While the invention has been particularly shown and described with reference to preferred embodiments thereof, it will be understood by those in the art that the foregoing and other changes in form and details may be made therein without departing from the spirit and scope of the invention.
|Cited Patent||Filing date||Publication date||Applicant||Title|
|US112214 *||Feb 28, 1871||Improvement in apparatus for lifting barrels|
|US331746 *||Dec 1, 1885||Chaeles s|
|US944644 *||Sep 10, 1908||Dec 28, 1909||Thomas H Williams||Grapple.|
|US968615 *||Mar 22, 1910||Aug 30, 1910||Marion F Welch||Fire-escape.|
|US1104521 *||Apr 14, 1914||Jul 21, 1914||Samson Lowenstein||Hoisting-block.|
|US1230169 *||Mar 15, 1915||Jun 19, 1917||Charles W Johnson||Fire-escape.|
|US1376414 *||Apr 28, 1920||May 3, 1921||Farnsworth Frank J||Device for lifting washing-machine cylinders|
|US1439245 *||May 27, 1920||Dec 19, 1922||Knapp David R||Hoisting mechanism|
|US2354107 *||Jul 16, 1943||Jul 18, 1944||Irving Diamond||Beam clamp|
|US2377845 *||May 26, 1944||Jun 5, 1945||Westfall Robert W||Barrel tongs|
|US2515918 *||Nov 7, 1946||Jul 18, 1950||Weeks||Hoisting tongs|
|US2573216 *||Feb 10, 1947||Oct 30, 1951||Natoli Angelo F||Device for hoisting and lowering barrels, etc.|
|US3217840 *||Jun 4, 1963||Nov 16, 1965||L H Himmelrich||Load-handling bracket|
|US3472510 *||Jul 23, 1965||Oct 14, 1969||Edgar E Holkesvick||Friction pull exercising device|
|US3488079 *||Sep 6, 1967||Jan 6, 1970||Stinchfield George V||Barrel lifters|
|US3510132 *||Dec 26, 1967||May 5, 1970||Edgar E Holkesvick||Pull type frictional resistant exercising device|
|US3532189 *||Feb 2, 1968||Oct 6, 1970||Louis R Wade||Adjustable brake apparatus for flexible material|
|US3606323 *||Jun 11, 1968||Sep 20, 1971||Ottaviani Peter||Line pulling friction type exercise device|
|US3650531 *||Mar 13, 1970||Mar 21, 1972||Pridham David I||Friction resistance exerciser|
|US3656745 *||May 5, 1970||Apr 18, 1972||Edgar E Holkesvick||Pull-type frictional resistance exercising device with guide means|
|US3958825 *||Feb 18, 1975||May 25, 1976||Irving Diamond||Beam clamp|
|US4343466 *||Nov 15, 1979||Aug 10, 1982||Evans Roger C||Frictional resistance type exerciser and method of forming an exercising device|
|US4359241 *||Nov 10, 1980||Nov 16, 1982||Kenneth Kistner||Drum holder|
|US4466612 *||Nov 16, 1981||Aug 21, 1984||Marczewski George B||Adjustable resistance exercising device|
|US4598795 *||Jun 21, 1985||Jul 8, 1986||Kevin Larson||Ladder hoist attachment|
|US4832391 *||May 3, 1988||May 23, 1989||Moell Frank G||Drum handling sling|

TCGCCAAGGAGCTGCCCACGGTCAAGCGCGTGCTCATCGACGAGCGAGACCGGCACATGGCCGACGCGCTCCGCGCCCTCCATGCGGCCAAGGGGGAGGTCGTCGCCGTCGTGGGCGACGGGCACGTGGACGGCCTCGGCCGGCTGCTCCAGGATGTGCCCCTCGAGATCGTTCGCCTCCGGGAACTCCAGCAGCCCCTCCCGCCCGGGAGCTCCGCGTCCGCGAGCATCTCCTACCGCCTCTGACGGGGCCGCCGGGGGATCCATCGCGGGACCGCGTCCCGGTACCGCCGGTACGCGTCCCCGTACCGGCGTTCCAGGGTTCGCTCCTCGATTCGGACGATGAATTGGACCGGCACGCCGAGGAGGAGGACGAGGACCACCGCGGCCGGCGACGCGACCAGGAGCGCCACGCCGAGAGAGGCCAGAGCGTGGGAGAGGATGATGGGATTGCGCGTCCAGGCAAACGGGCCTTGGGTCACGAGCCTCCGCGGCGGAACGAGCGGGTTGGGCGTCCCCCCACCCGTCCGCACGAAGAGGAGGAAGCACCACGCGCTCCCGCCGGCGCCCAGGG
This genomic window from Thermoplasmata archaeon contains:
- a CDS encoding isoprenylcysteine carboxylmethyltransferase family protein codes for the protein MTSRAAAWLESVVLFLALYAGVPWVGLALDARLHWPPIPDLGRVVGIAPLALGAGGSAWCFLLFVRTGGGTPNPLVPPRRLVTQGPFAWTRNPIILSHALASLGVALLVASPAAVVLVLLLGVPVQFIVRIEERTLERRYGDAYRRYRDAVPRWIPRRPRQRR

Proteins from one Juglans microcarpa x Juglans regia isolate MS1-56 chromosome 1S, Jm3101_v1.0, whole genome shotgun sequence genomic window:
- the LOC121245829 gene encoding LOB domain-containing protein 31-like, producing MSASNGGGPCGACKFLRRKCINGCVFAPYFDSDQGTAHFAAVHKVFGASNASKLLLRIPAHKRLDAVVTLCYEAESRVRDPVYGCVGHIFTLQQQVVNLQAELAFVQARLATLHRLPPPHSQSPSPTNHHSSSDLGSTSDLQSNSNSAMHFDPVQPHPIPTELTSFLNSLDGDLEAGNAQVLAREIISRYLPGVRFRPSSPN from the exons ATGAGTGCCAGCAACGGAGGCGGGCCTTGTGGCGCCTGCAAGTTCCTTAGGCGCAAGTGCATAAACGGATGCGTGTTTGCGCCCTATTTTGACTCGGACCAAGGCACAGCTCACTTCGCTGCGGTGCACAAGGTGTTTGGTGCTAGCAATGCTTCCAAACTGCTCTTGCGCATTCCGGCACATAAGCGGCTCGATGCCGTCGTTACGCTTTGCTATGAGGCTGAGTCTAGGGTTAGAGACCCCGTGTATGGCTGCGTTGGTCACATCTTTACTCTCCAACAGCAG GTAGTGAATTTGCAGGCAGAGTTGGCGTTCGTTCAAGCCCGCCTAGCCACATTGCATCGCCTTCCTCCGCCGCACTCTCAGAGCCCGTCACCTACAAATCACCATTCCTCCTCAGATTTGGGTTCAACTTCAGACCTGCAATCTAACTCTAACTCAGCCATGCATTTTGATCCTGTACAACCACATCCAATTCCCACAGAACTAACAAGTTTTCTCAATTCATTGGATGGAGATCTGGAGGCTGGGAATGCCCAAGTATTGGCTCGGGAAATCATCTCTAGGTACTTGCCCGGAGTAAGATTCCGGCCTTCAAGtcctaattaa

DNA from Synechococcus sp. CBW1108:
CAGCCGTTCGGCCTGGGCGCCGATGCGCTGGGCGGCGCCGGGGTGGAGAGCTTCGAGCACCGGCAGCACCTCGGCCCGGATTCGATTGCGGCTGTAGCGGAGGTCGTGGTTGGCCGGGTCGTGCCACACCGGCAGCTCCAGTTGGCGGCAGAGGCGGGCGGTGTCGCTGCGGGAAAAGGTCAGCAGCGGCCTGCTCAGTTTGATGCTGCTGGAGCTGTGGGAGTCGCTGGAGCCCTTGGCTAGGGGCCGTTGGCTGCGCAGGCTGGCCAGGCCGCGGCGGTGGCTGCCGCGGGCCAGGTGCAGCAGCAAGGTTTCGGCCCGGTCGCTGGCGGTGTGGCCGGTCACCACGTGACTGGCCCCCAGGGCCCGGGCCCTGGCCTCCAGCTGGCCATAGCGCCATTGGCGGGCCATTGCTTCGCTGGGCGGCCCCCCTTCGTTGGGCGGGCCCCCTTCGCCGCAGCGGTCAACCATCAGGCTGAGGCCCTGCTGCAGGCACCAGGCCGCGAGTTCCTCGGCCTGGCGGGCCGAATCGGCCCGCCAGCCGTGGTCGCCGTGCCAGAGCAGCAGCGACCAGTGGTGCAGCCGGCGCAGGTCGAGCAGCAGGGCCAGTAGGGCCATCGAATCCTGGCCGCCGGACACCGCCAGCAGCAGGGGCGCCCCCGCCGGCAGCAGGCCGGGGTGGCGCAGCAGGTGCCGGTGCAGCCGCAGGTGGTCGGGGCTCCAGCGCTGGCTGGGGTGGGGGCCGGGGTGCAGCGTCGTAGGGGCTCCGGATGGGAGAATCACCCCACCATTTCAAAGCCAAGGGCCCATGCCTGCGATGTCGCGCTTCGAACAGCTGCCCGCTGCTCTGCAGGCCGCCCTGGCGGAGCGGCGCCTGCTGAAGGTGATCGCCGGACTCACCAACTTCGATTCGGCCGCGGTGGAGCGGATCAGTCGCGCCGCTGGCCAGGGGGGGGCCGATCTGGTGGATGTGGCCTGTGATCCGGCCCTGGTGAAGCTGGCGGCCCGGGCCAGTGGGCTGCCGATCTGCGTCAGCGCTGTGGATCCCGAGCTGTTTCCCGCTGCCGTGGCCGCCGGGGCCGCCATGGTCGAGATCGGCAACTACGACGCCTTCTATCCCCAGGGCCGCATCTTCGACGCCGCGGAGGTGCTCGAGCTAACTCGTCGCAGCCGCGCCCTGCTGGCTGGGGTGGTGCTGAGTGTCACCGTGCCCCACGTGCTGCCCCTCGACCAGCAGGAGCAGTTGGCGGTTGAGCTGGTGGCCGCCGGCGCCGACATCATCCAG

|US5217092 *||Jun 26, 1991||Jun 8, 1993||Potter Steven D||Self-belay and descent device and method of its use|
|US5348439 *||Sep 14, 1993||Sep 20, 1994||Kuhn Jr George F||Portable unloading device|
|US5352172 *||Oct 25, 1993||Oct 4, 1994||Kiyoshi Suzaki||Rope exerciser|
|FR1105779A *||Title not available|
|FR1201425A *||Title not available|
|GB152140A *||Title not available|
|Citing Patent||Filing date||Publication date||Applicant||Title|
|US6154932 *||Aug 22, 1997||Dec 5, 2000||Karg; Daniel W.||Knotless securing device|
|US6301753||Sep 29, 2000||Oct 16, 2001||Daniel W. Karg||Knotless securing device|
|US7291099 *||Jun 9, 2005||Nov 6, 2007||Marczewski George B||Portable fitness device|
|US7648126 *||Dec 4, 2007||Jan 19, 2010||Conterra, Inc.||Systems and methods for controlling rope|
|US7866634||Jan 19, 2010||Jan 11, 2011||Conterra, Inc.||Systems and methods for controlling rope|
|US8495800||Jan 11, 2011||Jul 30, 2013||Conterra, Inc.||Systems and methods for controlling rope|
|US8511438 *||Jul 20, 2009||Aug 20, 2013||Daniel Wayne Waldschmitt||Lifting and lowering device and system|
|US9162086||Jul 29, 2013||Oct 20, 2015||Conterra, Inc.||Systems and methods for controlling rope|
|US9428371||Oct 20, 2015||Aug 30, 2016||Conterra, Inc.||Systems and methods for controlling rope|
|US9636526||Jan 23, 2015||May 2, 2017||Randall Luke Galyan||Frictional rope control device with on the fly friction adjustment|
|US9772025||Aug 29, 2016||Sep 26, 2017||Conterra, Inc.||Systems and methods for controlling rope|
|US20080128669 *||Dec 4, 2007||Jun 5, 2008||Rick Lipke||Systems and methods for controlling rope|
|US20100133491 *||Jan 19, 2010||Jun 3, 2010||Conterra, Inc.||Systems and methods for controlling rope|
|US20110173780 *||Jan 11, 2011||Jul 21, 2011||Conterra, Inc.||Systems and methods for controlling rope|
|U.S. Classification||188/65.2, 294/82.13, 254/389, 182/42, 188/65.4, 248/340|
|International Classification||A62B1/04, B66C1/66, B66D5/16|
|Cooperative Classification||B66C1/66, A62B1/04, B66D5/16|
|European Classification||A62B1/04, B66D5/16, B66C1/66|
|Feb 13, 1995||AS||Assignment|
Owner name: ENGINEERED RESOURCES INC., MISSOURI
Free format text: ASSIGNMENT OF ASSIGNORS INTEREST;ASSIGNOR:SCRUGGS, WILLIAM M.;REEL/FRAME:007339/0395
Effective date: 19950208
|Jun 16, 1999||REMI||Maintenance fee reminder mailed|
|Nov 21, 1999||LAPS||Lapse for failure to pay maintenance fees|
|Feb 1, 2000||FP||Expired due to failure to pay maintenance fee|
Effective date: 19991121